André Breton: Poetry in a Time of Dislocation

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André Breton: Poetry in a Time of Dislocation

Editor’s note: This is the latest installment in the series “Poetry in a Time of Dislocation.” Fine art photographer Fern Nesson asserts that the place for art is critical during this time of pandemic, and she has immersed herself in the French poets, translating important works and sharing them as photo essays. This week, Fern shines the spotlight on André Breton (1896 – 1966), the lead theorist of surrealism.

(Check out previous installments here: 
Charles Baudelaire,
Guillaume Apollinaire, 

Paul Valéry
Christine de Pizan
Paul Verlaine, 
Alphonse de Lamartine
Anna de Noailles
Paul Éluard
Marceline Desbordes-Valmore
Stéphane Mallarmé
Louisa Seifert
Arthur Rimbaud
François Villon)

André Breton was the French founder of surrealism, a movement which sought to blur the line between reality and dreams, allowing free-form expression of ideas and communication of the the thought process unimpeded by logic, aesthetic theory or morality. His poems are free-flowing streams of consciousness. “Le Verbe Être” is a great example (but very long). This is an excerpted version.

Photo credit: Fern Nesson

Le Verb Être (1958)

Je connais le désespoir dans ses grandes lignes. Le désespoir n’a pas d’ailes, il ne se tient pas nécessairement а une table desservie sur une terrasse, le soir, au bord de la mer.

Je connais le désespoir dans ses grandes lignes.
Une forme très petite, délimitée par un bijou de cheveux.
C’est le désespoir.
Un collier de perles pour lequel on ne saurait
trouver de fermoir et dont l’existence ne tient pas même а un fil, voilа le désespoir.
Je connais le désespoir dans ses grandes lignes.
Le désespoir n’a pas de coeur,
la main reste toujours
au désespoir hors de haleine
dont les glaces ne nous disent jamais s’il est

Je vis de ce désespoir qui m’enchante.
J’aime cette mouche bleue qui vole dans le
ciel а l’heure oщ les étoiles chantonnent.

Je connais dans ses grandes lignes le désespoir
aux longs étonnements grèles,

le désespoir de la fierté,
le désespoir de la colére.
et c’est toujours avec désespoir que je
découvre les beaux arbres déracinés de la nuit.

Je connais le désespoir dans ses grandes lignes.
Désespoir n’a pas d’importance.
C’est une corvée d’arbres qui va encore faire
une foret,
c’est une corvée d’étoiles qui va encore faire un jour de moins, c’est une corvée de jours de moins qui va encore faire ma vie.

Photo: Fern Nesson

Crossroads (My Translation)

I know the general outlines of despair. Despair has no wings; it doesn’t necessarily reside at an uncleared table, in the late evening, on a terrace beside the sea.

I know the general outlines of despair.
A tiny small shape, like a jewel for the hair.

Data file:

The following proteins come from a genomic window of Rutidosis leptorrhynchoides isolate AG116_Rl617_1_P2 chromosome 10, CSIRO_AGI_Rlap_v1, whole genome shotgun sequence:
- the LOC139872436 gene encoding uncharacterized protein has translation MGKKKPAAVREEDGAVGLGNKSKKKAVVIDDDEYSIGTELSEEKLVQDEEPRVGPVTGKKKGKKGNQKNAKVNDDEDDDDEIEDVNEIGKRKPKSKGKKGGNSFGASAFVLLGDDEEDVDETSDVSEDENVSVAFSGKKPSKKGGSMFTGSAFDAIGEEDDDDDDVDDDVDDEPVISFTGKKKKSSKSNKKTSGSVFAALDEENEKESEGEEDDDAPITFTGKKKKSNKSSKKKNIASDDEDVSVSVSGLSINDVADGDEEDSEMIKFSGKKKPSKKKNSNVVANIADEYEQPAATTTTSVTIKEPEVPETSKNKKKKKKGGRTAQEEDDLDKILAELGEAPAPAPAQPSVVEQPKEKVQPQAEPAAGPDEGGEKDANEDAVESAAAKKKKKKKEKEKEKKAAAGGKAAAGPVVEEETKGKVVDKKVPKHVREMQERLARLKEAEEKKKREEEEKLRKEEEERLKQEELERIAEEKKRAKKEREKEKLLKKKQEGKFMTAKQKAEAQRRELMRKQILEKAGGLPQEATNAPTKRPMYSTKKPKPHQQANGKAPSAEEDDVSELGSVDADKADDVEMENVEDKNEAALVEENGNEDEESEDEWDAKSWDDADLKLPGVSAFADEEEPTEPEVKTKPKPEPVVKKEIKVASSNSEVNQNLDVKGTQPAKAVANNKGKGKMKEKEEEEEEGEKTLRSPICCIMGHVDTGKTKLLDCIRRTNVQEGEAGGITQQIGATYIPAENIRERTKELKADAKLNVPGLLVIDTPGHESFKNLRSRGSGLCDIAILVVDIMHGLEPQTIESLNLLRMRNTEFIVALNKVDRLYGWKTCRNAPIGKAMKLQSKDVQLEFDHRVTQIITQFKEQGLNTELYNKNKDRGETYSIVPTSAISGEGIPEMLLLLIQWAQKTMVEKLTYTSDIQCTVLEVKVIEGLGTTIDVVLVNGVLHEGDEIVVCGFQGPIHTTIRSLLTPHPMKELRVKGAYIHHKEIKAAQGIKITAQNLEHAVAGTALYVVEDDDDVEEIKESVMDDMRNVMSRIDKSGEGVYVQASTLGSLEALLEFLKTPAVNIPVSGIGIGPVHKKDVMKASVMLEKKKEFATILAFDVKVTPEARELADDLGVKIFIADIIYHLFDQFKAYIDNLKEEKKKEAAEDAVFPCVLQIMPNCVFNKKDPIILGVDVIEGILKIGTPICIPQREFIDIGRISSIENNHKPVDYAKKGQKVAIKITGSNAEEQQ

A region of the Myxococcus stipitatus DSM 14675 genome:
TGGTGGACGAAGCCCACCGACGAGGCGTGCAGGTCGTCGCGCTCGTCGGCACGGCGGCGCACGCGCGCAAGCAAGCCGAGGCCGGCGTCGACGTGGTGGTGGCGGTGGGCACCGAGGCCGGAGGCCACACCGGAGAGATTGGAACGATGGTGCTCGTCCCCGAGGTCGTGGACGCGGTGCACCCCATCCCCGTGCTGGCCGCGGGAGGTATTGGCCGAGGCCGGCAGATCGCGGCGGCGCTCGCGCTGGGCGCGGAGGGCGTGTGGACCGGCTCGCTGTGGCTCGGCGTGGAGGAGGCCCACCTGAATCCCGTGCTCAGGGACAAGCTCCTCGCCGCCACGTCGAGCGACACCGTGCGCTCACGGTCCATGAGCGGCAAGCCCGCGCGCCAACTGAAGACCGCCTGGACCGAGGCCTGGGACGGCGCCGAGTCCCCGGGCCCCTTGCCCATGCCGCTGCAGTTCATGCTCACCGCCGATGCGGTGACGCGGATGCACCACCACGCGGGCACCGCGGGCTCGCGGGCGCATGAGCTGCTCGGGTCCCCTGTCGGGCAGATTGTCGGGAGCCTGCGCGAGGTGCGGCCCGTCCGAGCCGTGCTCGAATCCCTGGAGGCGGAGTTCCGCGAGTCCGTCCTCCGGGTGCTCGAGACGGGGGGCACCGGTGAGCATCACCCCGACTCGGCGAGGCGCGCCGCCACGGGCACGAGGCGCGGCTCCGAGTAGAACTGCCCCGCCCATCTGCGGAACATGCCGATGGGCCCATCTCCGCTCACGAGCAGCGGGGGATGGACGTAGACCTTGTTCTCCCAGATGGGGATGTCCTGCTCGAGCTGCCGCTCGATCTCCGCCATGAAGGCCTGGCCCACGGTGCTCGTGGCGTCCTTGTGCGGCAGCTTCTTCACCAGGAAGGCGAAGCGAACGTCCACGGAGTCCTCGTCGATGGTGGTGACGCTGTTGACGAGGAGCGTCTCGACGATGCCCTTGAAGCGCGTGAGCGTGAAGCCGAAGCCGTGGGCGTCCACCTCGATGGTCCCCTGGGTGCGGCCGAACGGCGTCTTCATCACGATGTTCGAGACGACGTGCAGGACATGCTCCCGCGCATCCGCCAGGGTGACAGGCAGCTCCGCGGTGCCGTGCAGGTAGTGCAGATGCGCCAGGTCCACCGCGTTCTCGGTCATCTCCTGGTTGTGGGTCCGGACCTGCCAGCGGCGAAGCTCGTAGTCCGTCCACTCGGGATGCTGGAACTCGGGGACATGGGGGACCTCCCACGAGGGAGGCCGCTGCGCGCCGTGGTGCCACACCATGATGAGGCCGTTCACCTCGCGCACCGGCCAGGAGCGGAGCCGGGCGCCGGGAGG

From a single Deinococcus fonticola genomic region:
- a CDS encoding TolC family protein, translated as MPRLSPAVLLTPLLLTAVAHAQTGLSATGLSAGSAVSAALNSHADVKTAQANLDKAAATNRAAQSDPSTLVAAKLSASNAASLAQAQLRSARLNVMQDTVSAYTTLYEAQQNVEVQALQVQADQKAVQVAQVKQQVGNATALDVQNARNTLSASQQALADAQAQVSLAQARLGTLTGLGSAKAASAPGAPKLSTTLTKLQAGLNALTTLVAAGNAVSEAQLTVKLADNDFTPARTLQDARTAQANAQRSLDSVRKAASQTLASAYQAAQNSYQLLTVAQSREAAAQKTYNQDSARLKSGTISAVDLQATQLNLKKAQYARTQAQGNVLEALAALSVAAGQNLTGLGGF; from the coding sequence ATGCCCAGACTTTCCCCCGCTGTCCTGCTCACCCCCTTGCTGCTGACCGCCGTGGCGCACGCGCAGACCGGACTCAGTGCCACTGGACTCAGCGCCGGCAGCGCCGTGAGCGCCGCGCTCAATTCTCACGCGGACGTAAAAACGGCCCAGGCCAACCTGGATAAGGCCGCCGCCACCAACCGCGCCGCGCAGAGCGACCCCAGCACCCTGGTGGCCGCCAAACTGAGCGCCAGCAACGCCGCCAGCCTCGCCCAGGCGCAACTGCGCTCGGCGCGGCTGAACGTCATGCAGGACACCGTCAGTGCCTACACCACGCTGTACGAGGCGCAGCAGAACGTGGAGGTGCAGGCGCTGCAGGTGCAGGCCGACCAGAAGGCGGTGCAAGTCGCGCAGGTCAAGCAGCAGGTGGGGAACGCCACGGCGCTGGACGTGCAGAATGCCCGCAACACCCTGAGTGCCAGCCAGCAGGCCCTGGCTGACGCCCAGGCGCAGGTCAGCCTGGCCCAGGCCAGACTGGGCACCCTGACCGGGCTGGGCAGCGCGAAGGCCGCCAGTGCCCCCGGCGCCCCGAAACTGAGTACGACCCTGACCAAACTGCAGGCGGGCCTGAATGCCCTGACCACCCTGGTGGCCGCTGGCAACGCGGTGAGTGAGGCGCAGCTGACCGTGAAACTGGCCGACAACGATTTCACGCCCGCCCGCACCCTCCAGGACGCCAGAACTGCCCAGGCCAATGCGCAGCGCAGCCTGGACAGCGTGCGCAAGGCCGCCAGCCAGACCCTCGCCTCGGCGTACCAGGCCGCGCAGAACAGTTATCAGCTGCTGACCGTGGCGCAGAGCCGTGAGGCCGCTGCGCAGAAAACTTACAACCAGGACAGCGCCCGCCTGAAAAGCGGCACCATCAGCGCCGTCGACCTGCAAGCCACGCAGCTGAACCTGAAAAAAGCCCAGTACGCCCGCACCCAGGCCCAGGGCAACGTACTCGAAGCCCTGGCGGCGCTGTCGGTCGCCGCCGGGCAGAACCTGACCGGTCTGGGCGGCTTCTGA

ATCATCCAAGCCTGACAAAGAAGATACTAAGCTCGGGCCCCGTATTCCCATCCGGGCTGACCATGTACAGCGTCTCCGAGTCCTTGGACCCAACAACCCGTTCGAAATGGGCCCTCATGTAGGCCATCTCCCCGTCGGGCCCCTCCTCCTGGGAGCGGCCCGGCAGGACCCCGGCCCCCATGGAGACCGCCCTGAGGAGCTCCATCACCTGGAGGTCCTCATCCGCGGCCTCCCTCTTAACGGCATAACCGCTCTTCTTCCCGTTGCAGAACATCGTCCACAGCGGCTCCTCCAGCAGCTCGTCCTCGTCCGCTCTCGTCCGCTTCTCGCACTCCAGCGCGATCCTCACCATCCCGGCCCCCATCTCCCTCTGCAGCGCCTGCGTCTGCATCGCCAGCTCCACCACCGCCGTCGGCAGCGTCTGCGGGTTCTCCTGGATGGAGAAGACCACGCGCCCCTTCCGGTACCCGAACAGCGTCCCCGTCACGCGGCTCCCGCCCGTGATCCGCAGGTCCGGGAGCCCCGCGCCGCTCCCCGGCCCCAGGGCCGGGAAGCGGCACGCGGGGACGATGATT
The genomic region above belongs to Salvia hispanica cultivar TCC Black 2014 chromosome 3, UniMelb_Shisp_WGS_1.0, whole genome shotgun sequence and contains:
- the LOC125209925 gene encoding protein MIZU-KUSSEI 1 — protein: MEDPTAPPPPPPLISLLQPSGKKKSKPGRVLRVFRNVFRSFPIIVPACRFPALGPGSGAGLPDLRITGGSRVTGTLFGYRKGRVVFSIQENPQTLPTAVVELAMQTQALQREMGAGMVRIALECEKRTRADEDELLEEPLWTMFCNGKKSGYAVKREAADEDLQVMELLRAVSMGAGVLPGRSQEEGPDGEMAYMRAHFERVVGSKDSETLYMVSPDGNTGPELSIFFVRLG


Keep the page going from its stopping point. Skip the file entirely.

That is despair.
A pearl necklace for which one can’t find the clasp and which hangs by a thread.
That is despair.

I know the general outlines of despair.
Despair has no heart;
one’s hand is stilled.
Despair robs you of breath
so that mirrors cannot reveal if you are dead or alive.

I bask in despair. It captivates me.
I love the fly that hums in the sky when the stars first appear.

I know the general outlines of despair with its continual icy surprises —
the despair of wounded pride,
the despair of ire —
and I wake with despair to discover beautiful trees that have lost their leaves overnight. …

I know the general outlines of despair.
I scoff at despair.
It’s the sparse collection of trees that will someday become a forest, the collection of stars that will one day be no more.
It is the inevitable tolling of the days that make up the sum of my life.

Photo credit: Fern Nesson

Lead photo credit : Photo credit: Fern Nesson

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Based in Cambridge, Massachusetts, Fern Nesson is a fine art photographer with an MFA in photography. She visits Paris regularly where she captures interior scenes. Her work is abstract, and brings fresh perspective to lovers of Paris, while also illuminating interesting museum exhibitions and cultural events taking place in the City of Light. She recently published a book compilation of the popular Bonjour Paris series "50 Things I Miss About Paris." Purchase this beautiful, photography-filled book on Amazon or contact Fern directly by email: fernlnesson [at] She's offering a special deal for Bonjour Paris readers: purchase the book at cost, a $25 discount.


  • Fern L. Nesson
    2020-09-21 06:52:08
    Fern L. Nesson
    Dear Maria, I am happy to share whatever you would like. You can check out my website which lists galleries that show my work and online exhibitions of my photos. the address is : I would also be delighted to speak (remotely) at one of your organization's meetings if you would find a discussion of the work to be interesting. Please feel free to email me directly with any specific requests. [email protected] F.


  • Maria Peluso
    2020-09-17 11:55:10
    Maria Peluso
    I would like to share your wonderful poetry series and any other virtual museum exhibits you may be aware of. I wish I could provide these to my women's organization here in Montreal Quebec Canada so that they too could enjoy your delightful poetry column. If you have any virtual links this would be most appreciated - and will promote your work. Many thanks. Continue to be well and continue to stay safe.